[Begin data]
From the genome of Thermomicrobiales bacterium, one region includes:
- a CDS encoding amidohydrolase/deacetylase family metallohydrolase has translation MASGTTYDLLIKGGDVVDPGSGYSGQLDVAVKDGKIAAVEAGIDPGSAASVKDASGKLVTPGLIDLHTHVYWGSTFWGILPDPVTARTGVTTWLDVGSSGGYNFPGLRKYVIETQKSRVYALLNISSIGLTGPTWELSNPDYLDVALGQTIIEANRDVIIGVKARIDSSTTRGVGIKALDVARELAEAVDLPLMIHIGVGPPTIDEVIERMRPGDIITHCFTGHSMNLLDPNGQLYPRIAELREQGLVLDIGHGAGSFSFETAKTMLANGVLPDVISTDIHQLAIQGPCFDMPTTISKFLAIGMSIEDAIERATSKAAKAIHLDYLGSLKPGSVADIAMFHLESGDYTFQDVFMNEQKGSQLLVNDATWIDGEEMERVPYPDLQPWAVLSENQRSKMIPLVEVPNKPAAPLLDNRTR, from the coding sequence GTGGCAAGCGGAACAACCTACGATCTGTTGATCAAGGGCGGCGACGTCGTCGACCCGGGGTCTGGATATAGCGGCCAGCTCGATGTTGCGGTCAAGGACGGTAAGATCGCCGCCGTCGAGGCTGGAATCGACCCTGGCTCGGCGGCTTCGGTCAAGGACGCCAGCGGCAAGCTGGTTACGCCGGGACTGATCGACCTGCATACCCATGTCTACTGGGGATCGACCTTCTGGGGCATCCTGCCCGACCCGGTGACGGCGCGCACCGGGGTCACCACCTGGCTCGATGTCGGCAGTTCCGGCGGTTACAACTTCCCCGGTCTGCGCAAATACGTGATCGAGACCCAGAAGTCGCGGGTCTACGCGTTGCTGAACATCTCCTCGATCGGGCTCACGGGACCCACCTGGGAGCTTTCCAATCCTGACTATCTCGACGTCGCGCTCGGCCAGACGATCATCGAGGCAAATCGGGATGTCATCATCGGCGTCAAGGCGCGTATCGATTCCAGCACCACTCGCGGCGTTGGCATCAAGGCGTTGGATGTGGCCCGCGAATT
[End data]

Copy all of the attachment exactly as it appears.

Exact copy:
From the genome of Thermomicrobiales bacterium, one region includes:
- a CDS encoding amidohydrolase/deacetylase family metallohydrolase has translation MASGTTYDLLIKGGDVVDPGSGYSGQLDVAVKDGKIAAVEAGIDPGSAASVKDASGKLVTPGLIDLHTHVYWGSTFWGILPDPVTARTGVTTWLDVGSSGGYNFPGLRKYVIETQKSRVYALLNISSIGLTGPTWELSNPDYLDVALGQTIIEANRDVIIGVKARIDSSTTRGVGIKALDVARELAEAVDLPLMIHIGVGPPTIDEVIERMRPGDIITHCFTGHSMNLLDPNGQLYPRIAELREQGLVLDIGHGAGSFSFETAKTMLANGVLPDVISTDIHQLAIQGPCFDMPTTISKFLAIGMSIEDAIERATSKAAKAIHLDYLGSLKPGSVADIAMFHLESGDYTFQDVFMNEQKGSQLLVNDATWIDGEEMERVPYPDLQPWAVLSENQRSKMIPLVEVPNKPAAPLLDNRTR, from the coding sequence GTGGCAAGCGGAACAACCTACGATCTGTTGATCAAGGGCGGCGACGTCGTCGACCCGGGGTCTGGATATAGCGGCCAGCTCGATGTTGCGGTCAAGGACGGTAAGATCGCCGCCGTCGAGGCTGGAATCGACCCTGGCTCGGCGGCTTCGGTCAAGGACGCCAGCGGCAAGCTGGTTACGCCGGGACTGATCGACCTGCATACCCATGTCTACTGGGGATCGACCTTCTGGGGCATCCTGCCCGACCCGGTGACGGCGCGCACCGGGGTCACCACCTGGCTCGATGTCGGCAGTTCCGGCGGTTACAACTTCCCCGGTCTGCGCAAATACGTGATCGAGACCCAGAAGTCGCGGGTCTACGCGTTGCTGAACATCTCCTCGATCGGGCTCACGGGACCCACCTGGGAGCTTTCCAATCCTGACTATCTCGACGTCGCGCTCGGCCAGACGATCATCGAGGCAAATCGGGATGTCATCATCGGCGTCAAGGCGCGTATCGATTCCAGCACCACTCGCGGCGTTGGCATCAAGGCGTTGGATGTGGCCCGCGAATT